How Aetna Pays Out-of-Network Benefits

Aetna out-of-network rates (health)

Here’s a summary of how Aetna determines what to pay when your plan calls for Aetna Out-of-Network Rates.  Please note:  Some health plans also call these rates the Aetna Market Fee Schedule.

Aetna Out-of-Network Rates are Aetna’s standard rates used to begin contract negotiations with doctors in our network.  This means what Aetna pays will be closer to what we would have paid if you got care from a doctor in our network at the discounted rates.

We establish these rates with the help of many sources. We start by looking at Medicare. Then, we add other sources of data, along with a number of local market factors.

1
We identify the medical procedure or service your doctor has billed

Your doctor’s bill tells us what kind of care he or she gave to you. This is shown by the medical procedure code listed on your bill. (Procedure codes are established by the American Medical Association.)  Your doctor’s bill also tells us when and where this care was provided.

2
We base the “recognized” or “allowed” on Aetna Out-of-Network Rates and calculate Aetna’s payment

We find the amount listed in Aetna Out-of-Network Rates for the procedure code your doctor billed..  This is the “recognized” or “allowed” charge for that procedure based on what we pay our doctors in our network.

After this, your health plan pays a portion of the “allowed” amount. You can find the percentage that we pay for out-of-network care in your health plan documents.

Example: Your plan pays 60% of the “allowed” amount when you choose to see doctors out of our network. Let’s say that you have already met your deductible.

In this example, you had an office visit with an out-of-network doctor. The doctor charged $250 for your visit.  The Aetna Out-of-Network Rate for the service you received is $100, so that is the “allowed” amount. Your plan will then pay 60% of $100, which is $60.  The doctor may bill you for the difference between her charge and what Aetna pays.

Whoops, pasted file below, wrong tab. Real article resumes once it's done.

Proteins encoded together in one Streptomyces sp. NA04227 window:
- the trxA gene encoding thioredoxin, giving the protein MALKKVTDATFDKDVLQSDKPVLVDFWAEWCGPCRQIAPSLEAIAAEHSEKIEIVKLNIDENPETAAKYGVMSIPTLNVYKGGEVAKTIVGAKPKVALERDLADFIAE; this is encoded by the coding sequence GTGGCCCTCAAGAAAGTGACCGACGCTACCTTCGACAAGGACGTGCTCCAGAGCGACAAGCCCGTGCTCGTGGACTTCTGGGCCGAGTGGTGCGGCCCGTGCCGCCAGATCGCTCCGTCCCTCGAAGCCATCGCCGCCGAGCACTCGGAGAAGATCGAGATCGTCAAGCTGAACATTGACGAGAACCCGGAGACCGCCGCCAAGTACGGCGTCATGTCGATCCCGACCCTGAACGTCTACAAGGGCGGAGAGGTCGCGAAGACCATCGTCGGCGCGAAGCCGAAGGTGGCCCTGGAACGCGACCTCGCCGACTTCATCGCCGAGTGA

3
Your total costs for care

You may need to share the cost for your out-of-network care in three ways. Here’s a look at each of them:

  1. You will always need to pay any deductible amount – until that deductible is met.
  2. Your plan may also require you to pay what is called “coinsurance.” This is a percentage of the cost for any service or procedure covered by your plan. In this case, the service is your visit to an out-of-network doctor’s office.
  3. Your doctor may bill you for the difference between her original bill – and the amount paid by your plan.  This is called “balance billing.”


Example: This is your total cost based on the out-of-network doctor visit we have been talking about.

Your doctor’s bill $250
Aetna’s “allowed” or “recognized” amount $100
Plan payment (60% of Aetna’s “allowed” amount) $60
Your total out-of-pocket cost $190
 Your deductible $0 (Already met)
Your coinsurance (40% of the “allowed” amount) $40
Additional balance billed by your doctor  $150

Please Note: Only the “recognized” or “allowed” amount counts toward your health plan’s deductible — and toward any out-of-pocket maximums. This means that you are fully responsible for paying everything above the “recognized” or “allowed” amount.

Example: Let’s take another look at your out of network doctor visit. You paid a total of $190, including your deductible, coinsurance and balance bill. Your payment of $40 for coinsurance counts toward your plan’s out-of-pocket maximum. But the additional $150 you paid for your doctor’s balance bill will not count toward any of your plan’s deductible or out-of-pocket maximums.

Want to know more about Aetna Out-of-Network Rates?

Aetna Out-of-Network Rates are Aetna’s standard rates used to begin contract negotiations with doctors in our network.  These rates are developed starting with schedules of Medicare fees.  We supplement those Medicare rates with other sources of data, and apply a variety of unique local market factors to arrive at final rates in each market.

Data sources include:

  • Medicare’s Physician Fee Schedule
  • Medicare’s Clinical Lab Schedule
  • Medicare’s Durable Medical Equipment Schedule
  • Aetna’s Immunization and Injectable Schedule derived from market data including Medicare and other sources
  • Ingenix Gap Relative Value Unit data for services for which Medicare does not have a rate. This is not a fee that should be charged or paid, but a relative value of each service that is then calculated with a conversion factor supplied by Medicare

Local adjustments are dictated by market demand, such as adjustments by provider type or specialty type (such as cardiology versus pediatrics).  Aetna Out-of-Network Rates may be higher or lower than Medicare rates depending on the pricing environment of each local market and the factors noted above.

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